A closed-door meeting last week between a half-dozen senior members of the Congressional Black Caucus and House Minority Leader Nancy Pelosi (D-Calif.) yielded an uneasy and potentially temporary truce between the two sides in the dispute over Louisiana Rep. William Jefferson’s (D) seat on the Ways and Means Committee.
Led by CBC Chairman Mel Watt (D-N.C.), the contingent entered Pelosi’s office late last Wednesday to inform her that they planned to publicly and emphatically criticize her demand that Jefferson step down from the exclusive committee, according to an aide to a senior CBC member.
But they left the private meeting — for members only, not staffers — believing they had struck an implicit agreement with the Minority Leader: that the CBC would refrain from attacking Pelosi as long as she holds off taking any pre-indictment action against Jefferson, one of 43 CBC members.
“The message was, ‘We won’t escalate this any further if you don’t escalate it any further,’” the aide said.
Jefferson has been the subject of two FBI raids over an alleged bribery scheme. He has not been charged with any wrongdoing.
Pelosi sent a letter to Jefferson — copies of which were circulated to the media — on Wednesday morning, requesting his resignation from the committee “in the interest of upholding the high ethical standard of the House Democratic Caucus.”
Jefferson quickly balked at the request, and the CBC members rallied behind him hours later at their weekly luncheon meeting, arguing that he was being unfairly singled out, since other Members — Democratic and Republican — who have been accused of, but not charged with, ethical improprieties have not been forced to surrender plum committee spots.
Those who attended the members-only CBC luncheon deferred comment afterward to the chairman. But CBC sources said Watt, who even before the luncheon was opposed to Pelosi’s request for Jefferson to step down, was satisfied that his view was the consensus opinion of the CBC. It was about four hours later that he and five other CBC members met with Pelosi.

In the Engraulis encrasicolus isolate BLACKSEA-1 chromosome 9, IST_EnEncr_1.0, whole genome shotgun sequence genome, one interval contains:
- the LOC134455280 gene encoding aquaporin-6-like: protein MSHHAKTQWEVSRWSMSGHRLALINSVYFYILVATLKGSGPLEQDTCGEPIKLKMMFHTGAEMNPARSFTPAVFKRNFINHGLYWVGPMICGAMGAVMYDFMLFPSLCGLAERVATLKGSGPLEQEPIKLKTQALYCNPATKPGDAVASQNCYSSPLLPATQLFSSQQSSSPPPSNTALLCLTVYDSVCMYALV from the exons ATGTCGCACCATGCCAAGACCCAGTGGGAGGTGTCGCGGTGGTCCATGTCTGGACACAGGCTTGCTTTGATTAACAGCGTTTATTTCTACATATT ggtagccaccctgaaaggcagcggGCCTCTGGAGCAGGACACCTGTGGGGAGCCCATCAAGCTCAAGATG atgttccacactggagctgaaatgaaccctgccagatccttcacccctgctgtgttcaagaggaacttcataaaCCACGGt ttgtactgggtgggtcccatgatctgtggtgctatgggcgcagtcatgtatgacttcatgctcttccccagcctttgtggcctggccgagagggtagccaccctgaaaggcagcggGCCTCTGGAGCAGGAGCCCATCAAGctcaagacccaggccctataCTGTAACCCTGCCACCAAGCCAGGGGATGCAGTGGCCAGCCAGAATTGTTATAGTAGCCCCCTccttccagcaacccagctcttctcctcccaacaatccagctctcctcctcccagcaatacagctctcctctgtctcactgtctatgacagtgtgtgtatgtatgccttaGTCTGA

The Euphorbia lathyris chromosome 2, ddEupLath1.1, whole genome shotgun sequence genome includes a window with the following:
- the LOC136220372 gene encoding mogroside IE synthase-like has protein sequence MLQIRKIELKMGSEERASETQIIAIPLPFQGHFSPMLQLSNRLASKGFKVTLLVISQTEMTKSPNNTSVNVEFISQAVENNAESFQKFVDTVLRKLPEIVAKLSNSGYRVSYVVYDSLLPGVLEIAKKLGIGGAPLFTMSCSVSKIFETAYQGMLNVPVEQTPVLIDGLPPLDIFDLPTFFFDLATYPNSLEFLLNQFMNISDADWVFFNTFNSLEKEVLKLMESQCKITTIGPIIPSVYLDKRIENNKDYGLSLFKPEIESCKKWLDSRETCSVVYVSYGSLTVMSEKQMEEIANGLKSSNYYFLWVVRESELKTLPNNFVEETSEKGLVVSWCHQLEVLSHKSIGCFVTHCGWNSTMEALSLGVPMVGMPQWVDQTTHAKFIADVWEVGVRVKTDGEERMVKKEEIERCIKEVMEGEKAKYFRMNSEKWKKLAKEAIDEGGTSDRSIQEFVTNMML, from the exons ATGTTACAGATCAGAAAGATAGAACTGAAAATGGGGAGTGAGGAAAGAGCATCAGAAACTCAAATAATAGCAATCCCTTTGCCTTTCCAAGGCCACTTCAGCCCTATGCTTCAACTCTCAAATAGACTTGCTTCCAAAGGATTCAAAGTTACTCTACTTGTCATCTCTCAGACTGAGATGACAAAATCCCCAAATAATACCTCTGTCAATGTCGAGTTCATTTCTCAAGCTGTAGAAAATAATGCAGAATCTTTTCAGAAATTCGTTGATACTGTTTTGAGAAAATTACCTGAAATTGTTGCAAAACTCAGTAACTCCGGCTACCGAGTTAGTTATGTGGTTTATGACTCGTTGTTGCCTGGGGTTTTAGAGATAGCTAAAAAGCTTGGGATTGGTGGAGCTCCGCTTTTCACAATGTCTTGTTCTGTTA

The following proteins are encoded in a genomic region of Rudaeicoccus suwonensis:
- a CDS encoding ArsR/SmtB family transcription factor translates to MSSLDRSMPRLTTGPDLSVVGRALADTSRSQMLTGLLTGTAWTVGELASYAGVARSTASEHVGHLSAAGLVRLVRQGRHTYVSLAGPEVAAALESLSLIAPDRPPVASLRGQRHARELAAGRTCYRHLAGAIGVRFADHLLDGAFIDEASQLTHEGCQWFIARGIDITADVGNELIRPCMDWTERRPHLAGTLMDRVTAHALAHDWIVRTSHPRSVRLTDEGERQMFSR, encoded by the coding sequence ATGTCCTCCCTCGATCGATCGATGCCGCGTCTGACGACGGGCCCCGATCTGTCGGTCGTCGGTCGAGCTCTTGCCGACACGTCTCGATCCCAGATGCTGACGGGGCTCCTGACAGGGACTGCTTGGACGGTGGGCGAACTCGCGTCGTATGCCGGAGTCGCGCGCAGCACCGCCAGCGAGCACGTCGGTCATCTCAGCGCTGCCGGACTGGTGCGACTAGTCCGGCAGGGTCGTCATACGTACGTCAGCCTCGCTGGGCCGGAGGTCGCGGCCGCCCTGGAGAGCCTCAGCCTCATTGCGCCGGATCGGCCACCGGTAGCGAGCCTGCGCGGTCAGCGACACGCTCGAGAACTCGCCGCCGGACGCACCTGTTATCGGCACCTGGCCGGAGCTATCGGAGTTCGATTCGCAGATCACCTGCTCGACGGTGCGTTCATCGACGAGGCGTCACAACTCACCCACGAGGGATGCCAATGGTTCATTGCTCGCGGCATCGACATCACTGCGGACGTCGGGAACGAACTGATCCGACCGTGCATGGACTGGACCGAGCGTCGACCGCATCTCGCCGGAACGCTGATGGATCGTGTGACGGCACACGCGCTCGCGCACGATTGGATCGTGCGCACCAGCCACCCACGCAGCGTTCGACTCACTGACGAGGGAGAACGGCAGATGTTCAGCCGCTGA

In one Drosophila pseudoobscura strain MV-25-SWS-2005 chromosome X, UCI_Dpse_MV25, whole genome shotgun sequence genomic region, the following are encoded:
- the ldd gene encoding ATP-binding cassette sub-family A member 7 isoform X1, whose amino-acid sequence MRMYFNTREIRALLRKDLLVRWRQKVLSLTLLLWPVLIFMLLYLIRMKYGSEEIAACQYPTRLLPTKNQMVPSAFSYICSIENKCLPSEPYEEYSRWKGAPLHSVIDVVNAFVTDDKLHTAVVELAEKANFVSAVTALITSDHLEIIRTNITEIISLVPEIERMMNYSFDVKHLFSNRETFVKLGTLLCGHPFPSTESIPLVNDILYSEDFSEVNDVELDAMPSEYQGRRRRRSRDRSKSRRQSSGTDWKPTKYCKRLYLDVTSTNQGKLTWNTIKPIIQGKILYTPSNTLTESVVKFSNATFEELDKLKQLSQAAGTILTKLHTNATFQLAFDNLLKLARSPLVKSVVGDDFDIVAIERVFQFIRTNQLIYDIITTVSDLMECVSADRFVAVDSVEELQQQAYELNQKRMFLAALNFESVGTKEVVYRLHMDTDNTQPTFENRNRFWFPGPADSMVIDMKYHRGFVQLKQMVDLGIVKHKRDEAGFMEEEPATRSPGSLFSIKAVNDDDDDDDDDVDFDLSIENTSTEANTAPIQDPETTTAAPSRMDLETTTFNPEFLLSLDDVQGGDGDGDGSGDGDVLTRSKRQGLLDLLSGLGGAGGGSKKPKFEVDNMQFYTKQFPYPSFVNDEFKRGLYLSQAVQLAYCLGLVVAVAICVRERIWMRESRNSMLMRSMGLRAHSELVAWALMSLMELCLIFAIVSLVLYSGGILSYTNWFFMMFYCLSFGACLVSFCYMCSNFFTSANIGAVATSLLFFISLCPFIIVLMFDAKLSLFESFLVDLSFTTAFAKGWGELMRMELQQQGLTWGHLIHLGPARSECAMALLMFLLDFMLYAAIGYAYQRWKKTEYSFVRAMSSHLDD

“He had consensus before the meeting [with Pelosi] and when he left the meeting,” the same aide said. “Whatever was said during the meeting, they’re in a holding pattern now.”
Even though Jefferson has spurned Pelosi’s request, the Minority Leader still has two options if she wants to go to the mat over Jefferson’s committee ouster.
Pelosi could make her case to the Caucus’ Steering and Policy Committee, over which she holds considerable sway, and then take a favorable recommendation to the full Democratic Caucus. With the Caucus’ consent, the issue would then move to the House floor, where Republicans would not be expected to block it.
Alternately, Pelosi could bypass that process by bringing a privileged resolution to the House floor.
At her weekly press conference Thursday morning, Pelosi stuck to a tight script and refused to say how she’ll handle Jefferson’s insubordination.
“My letter speaks for itself,” Pelosi said. “I’ve asked him to resign immediately in the interest of upholding the high ethical standards of the Democratic Caucus.”
A senior Democratic source said Pelosi will not drop the matter, though the source said no decision had been made about how to proceed or the timetable for doing so.
Rep. Eric Swalwell, D-Calif., walks on Broadway after a Future Forum with young entrepreneurs in the Flatiron District of New York City, April 16, 2015. Reps. Steve Israel, D-N.Y., Seth Moulton, D-Mass., and Grace Meng, D-N.Y., also attended.